A century ago, in 1913, the Art Institute of Chicago became the first art museum in the country to present the work of a young Spaniard who would become the preeminent artist of the 20th century, Pablo Picasso. This February the museum celebrates the special 100-year relationship between Picasso and Chicago by bringing together over 250 of the finest examples of the artist's paintings, sculpture, prints, drawings, and ceramics from private collections in the city, as well as from the museum's collection, for the first large-scale Picasso exhibition organized by the museum in almost 30 years.

Thursday, February 14, 2013

Virginia Poe's Valentine Acrostic

Ever with thee I wish to roam —
Dearest my life is thine.
Give me a cottage for my home
And a rich old cypress vine,
Removed from the world with its sin and care

Wednesday, February 13, 2013

The Beginning of the World: An Excerpt of Love

An Excerpt of Love.

Long, long ago,
Before anything was,
Saving only the heavens,
From the seat of his golden throne,
The Sun-god looked out on the Moon-goddess,
And found her beautiful.

Tuesday, February 12, 2013

The Disappointment

One day the amorous Lysander,
By an impatient passion swayed,
Surprised fair Cloris, that loved maid,
Who could defend herself no longer.
All things did with his love conspire;
The gilded planet of the day,
In his gay chariot drawn by fire,
Was now descending to the sea,
And left no light to guide the world,
&But what from Cloris' brighter eyes was hurled.

Monday, February 11, 2013

She Walks In Beauty

She walks in beauty, like the night
Of cloudless climes and starry skies;
And all that's best of dark and bright
Meet in her aspect and her eyes:
Thus mellowed to that tender light
Which heaven to gaudy day denies.

Thursday, February 7, 2013

Ghostly Apparitions

Terrified Innocents…. Departing indigenous lands,
Afraid to end with a sad Ulla-gone.
Merchandised as cargo, once money exchanges hands
All hope is gone… as they are herded onto ships in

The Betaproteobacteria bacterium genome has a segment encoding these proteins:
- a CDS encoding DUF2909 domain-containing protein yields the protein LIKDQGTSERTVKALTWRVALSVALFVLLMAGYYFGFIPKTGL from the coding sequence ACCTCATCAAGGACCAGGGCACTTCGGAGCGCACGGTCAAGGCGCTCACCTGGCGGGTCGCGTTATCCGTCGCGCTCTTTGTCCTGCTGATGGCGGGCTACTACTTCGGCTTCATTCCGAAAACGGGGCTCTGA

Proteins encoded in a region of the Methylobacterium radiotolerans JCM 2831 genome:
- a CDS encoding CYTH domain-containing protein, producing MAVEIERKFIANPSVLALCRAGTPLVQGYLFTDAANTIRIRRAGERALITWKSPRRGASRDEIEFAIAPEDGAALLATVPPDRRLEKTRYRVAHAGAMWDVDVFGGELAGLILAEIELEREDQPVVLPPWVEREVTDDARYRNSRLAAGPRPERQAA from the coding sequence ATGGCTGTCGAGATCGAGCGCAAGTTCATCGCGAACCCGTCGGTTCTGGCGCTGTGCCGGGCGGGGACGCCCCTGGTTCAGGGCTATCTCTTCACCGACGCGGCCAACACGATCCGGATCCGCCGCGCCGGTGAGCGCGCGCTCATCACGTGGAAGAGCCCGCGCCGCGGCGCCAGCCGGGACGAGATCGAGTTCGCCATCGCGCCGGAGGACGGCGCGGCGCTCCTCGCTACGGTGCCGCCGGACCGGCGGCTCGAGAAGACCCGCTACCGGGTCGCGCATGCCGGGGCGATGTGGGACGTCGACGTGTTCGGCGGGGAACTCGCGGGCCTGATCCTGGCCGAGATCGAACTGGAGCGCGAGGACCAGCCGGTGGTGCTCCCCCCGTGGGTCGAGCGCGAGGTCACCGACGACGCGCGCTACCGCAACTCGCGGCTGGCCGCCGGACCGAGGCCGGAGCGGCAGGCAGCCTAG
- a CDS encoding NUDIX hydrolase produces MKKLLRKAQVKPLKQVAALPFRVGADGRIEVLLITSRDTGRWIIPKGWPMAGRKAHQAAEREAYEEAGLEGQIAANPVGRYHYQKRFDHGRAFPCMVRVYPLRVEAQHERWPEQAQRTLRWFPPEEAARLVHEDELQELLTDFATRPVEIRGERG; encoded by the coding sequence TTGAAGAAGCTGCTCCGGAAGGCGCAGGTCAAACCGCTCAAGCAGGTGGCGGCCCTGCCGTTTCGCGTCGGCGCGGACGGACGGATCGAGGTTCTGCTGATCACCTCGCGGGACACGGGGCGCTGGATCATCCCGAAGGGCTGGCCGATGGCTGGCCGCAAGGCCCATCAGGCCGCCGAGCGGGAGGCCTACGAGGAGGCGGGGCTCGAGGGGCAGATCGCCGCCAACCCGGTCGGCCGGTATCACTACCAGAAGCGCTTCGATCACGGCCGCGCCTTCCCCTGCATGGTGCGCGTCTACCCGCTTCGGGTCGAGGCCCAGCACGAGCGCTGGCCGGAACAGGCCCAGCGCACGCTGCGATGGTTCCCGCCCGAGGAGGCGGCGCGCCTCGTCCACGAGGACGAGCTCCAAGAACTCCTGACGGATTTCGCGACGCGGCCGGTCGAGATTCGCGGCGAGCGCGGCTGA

The empty docks. United through a desire, a longing,
Everyone’s dreaming of peace, education, family and love.

Tuesday, February 5, 2013

Curbside Haiku of New York City

Car stops near bike lane
Cyclist entering raffle
Unwanted door prize

Aggressive driver.
Aggressive pedestrian.
Two crash test dummies.

Haiku for the urban masses. Who says that safety campaigns have to be boring? New York City's Department of Transportation (DOT) commissioned artist John Morse to build upon his bandit haiku campaign in Atlanta. The DOT's goal was to raise traffic safety awareness.

Imagine a world
Where your every move matters.
Welcome to that world.

In 2010, New York based artist and writer John Morse installed 500 haiku bandit signs at busy intersections in the ATL. What separated Morse's signage from other bandit signs that blight the country offering get-rich schemes, junk removal and dating sites was that his bandit signs were written in haiku.

Monday, February 4, 2013

The Life of a Fisherman

From dusk to dawn
is the life of the old salt,
the fisherman.

The gloomy mornings
wakening to the slow swell
of the sea.

A meager breakfast
before the long haul
for his livelihood.

Friday, February 1, 2013

Walks of Life

Langston Hughes. Poet. (February 1, 1902 – May 22, 1967)

There is the poet from Joplin
who clears out the drunks at last call in Montreal

There is the artist from Cuba
that dives through dumpsters in Greenwich Village

There is the child prodigy from Kansas
stocking the shelves at the supermarket in Key West